Jazz Improvisation, The Key to Understanding the Creative Mind


Jared Dubber

When most of us think of jazz, we think of boring, old music; or that music that plays in the elevator or on the 107.3 (the wave) station on the radio. While these musics fall under the umbrella genre of jazz, the lack the core element that makes jazz the revolutionize music it was in the early 20th century—improvisation. Famous jazz trumpeter Miles Davis, pictured on the right, put it best in saying, “I’ll play it first and tell you what it is later.”

Let begin by understand a jazz chart. A melody is listed, maybe from a pop song at the time, or an original composition, with chords to accompany. After the melody (or head) is played, the musicians go around, soloing over the chords that were played along with the head, while the rhythm section provides a foundation. As the drummer provides the swing beat, the bassist walks a bassline (using the same chords), and the pianist comps the chords in creative voicing and rhythms, a soloist can lay onto of it all and express themselves in possibly the most creative output a musician can have.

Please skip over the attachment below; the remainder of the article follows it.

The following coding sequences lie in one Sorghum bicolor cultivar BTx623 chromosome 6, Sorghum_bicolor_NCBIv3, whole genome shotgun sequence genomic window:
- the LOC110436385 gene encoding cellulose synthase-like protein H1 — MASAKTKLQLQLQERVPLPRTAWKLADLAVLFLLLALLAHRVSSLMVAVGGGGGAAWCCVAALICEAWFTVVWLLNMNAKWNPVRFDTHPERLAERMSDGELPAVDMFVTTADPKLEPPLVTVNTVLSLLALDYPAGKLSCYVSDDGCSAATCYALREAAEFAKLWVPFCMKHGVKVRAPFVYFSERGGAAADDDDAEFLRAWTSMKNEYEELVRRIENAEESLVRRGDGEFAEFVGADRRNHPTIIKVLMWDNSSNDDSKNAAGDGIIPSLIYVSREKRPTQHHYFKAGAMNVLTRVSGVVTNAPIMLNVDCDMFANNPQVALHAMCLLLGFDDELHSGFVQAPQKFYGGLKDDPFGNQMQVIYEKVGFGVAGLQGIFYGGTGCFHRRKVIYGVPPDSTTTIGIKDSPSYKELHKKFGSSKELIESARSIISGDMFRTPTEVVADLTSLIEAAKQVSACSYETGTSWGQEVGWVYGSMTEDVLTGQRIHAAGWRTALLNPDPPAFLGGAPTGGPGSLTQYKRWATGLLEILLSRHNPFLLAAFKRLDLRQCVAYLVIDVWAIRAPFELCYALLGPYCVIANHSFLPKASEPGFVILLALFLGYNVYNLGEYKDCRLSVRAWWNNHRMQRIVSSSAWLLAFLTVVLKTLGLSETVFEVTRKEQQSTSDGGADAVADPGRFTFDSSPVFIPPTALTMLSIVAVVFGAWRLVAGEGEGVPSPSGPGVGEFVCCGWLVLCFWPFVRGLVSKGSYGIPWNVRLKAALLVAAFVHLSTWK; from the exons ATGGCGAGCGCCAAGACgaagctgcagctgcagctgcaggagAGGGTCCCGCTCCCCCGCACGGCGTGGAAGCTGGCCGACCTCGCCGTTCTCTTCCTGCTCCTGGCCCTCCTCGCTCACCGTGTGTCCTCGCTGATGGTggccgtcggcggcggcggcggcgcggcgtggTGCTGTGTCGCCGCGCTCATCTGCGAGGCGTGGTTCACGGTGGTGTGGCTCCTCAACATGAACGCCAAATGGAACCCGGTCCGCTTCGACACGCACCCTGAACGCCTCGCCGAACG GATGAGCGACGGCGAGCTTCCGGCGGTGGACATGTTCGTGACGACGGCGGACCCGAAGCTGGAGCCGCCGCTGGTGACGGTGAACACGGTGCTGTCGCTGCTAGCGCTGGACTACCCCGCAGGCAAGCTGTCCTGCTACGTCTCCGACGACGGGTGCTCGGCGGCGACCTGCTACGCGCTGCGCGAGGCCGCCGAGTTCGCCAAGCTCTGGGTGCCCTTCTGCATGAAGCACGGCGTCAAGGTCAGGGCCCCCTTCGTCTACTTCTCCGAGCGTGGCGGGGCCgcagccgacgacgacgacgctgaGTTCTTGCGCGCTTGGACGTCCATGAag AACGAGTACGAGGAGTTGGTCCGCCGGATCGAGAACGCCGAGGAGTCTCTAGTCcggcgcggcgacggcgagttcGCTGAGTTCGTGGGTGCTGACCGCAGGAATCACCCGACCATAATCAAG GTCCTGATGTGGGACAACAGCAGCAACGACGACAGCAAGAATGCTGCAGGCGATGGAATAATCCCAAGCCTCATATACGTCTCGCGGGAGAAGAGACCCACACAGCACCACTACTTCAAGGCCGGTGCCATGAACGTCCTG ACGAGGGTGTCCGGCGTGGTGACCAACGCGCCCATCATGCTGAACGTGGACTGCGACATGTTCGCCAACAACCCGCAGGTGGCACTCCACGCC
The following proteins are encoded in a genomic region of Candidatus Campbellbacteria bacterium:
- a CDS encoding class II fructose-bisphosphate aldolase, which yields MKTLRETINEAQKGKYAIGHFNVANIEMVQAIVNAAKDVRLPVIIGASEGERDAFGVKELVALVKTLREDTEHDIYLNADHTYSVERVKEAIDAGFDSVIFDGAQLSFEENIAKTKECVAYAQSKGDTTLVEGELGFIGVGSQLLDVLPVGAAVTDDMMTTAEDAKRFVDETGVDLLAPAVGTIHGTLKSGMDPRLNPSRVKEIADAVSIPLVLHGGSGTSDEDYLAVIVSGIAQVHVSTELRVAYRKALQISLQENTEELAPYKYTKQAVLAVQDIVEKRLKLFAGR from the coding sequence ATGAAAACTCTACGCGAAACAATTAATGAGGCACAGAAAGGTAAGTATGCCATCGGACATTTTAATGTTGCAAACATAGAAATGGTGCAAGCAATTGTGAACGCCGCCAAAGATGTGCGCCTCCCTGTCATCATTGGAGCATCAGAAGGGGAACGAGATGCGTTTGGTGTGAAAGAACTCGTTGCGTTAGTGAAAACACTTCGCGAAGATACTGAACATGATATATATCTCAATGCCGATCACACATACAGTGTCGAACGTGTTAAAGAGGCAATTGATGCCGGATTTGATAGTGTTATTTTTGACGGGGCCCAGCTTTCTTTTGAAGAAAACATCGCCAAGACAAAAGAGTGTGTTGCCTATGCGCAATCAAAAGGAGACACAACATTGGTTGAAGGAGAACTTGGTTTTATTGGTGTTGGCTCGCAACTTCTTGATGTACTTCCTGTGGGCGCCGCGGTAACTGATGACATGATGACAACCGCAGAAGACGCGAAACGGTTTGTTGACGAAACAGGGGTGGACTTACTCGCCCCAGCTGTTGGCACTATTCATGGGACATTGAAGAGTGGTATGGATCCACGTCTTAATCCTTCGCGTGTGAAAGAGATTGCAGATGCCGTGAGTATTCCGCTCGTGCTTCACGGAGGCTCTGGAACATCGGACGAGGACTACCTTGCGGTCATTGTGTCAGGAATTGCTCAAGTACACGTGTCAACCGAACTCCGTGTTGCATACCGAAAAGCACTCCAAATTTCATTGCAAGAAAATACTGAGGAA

But how is this linkable to the creative mind? And how can we use jazz improvisation to understand human creativity at its core?

“I had always intuitively understood that the creative process in jazz improvisation is very different from the process of memorization,” jazz musician and neuroscientist Dr. Charles Limb. “That is immediately apparent when you play.” Limb continues, explaining how playing jazz music is unlike any other creative output: It’s instantaneous. Unlike a writer or painter, playing jazz music is a constant creative process, starting from the moment a soloist starts.

In his study, Lark shows that when a musician solos, the medial prefrontal cortex, parts of the brain that allow humans to express ourselves, glow up in the MRI scan taken, while the dorsolateral prefrontal cortex, the part responsible for self-inhibition and control, remains dormant. Limb put it best, saying, “I view this as a neurological description of letting go… If you’re too self-conscious, it’s very hard to be free creatively.”